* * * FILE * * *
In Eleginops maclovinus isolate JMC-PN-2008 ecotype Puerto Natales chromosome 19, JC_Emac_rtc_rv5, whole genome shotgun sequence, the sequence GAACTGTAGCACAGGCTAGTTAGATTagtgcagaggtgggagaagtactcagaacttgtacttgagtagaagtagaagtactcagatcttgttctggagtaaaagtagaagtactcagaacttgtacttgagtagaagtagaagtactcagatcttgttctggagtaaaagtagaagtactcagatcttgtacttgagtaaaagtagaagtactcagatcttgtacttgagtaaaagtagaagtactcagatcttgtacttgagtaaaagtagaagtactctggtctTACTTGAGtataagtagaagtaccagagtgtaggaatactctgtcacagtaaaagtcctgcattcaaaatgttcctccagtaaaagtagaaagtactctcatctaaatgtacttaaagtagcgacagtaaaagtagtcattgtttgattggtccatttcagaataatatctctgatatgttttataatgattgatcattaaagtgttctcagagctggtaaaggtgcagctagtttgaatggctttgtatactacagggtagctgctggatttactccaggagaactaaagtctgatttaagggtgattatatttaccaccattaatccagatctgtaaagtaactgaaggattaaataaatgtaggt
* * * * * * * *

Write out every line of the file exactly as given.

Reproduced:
In Eleginops maclovinus isolate JMC-PN-2008 ecotype Puerto Natales chromosome 19, JC_Emac_rtc_rv5, whole genome shotgun sequence, the sequence GAACTGTAGCACAGGCTAGTTAGATTagtgcagaggtgggagaagtactcagaacttgtacttgagtagaagtagaagtactcagatcttgttctggagtaaaagtagaagtactcagaacttgtacttgagtagaagtagaagtactcagatcttgttctggagtaaaagtagaagtactcagatcttgtacttgagtaaaagtagaagtactcagatcttgtacttgagtaaaagtagaagtactcagatcttgtacttgagtaaaagtagaagtactctggtctTACTTGAGtataagtagaagtaccagagtgtaggaatactctgtcacagtaaaagtcctgcattcaaaatgttcctccagtaaaagtagaaagtactctcatctaaatgtacttaaagtagcgacagtaaaagtagtcattgtttgattggtccatttcagaataatatctctgatatgttttataatgattgatcattaaagtgttctcagagctggtaaaggtgcagctagtttgaatggctttgtatactacagggtagctgctggatttactccaggagaactaaagtctgatttaagggtgattatatttaccaccattaatccagatctgtaaagtaactgaaggattaaataaatgtaggt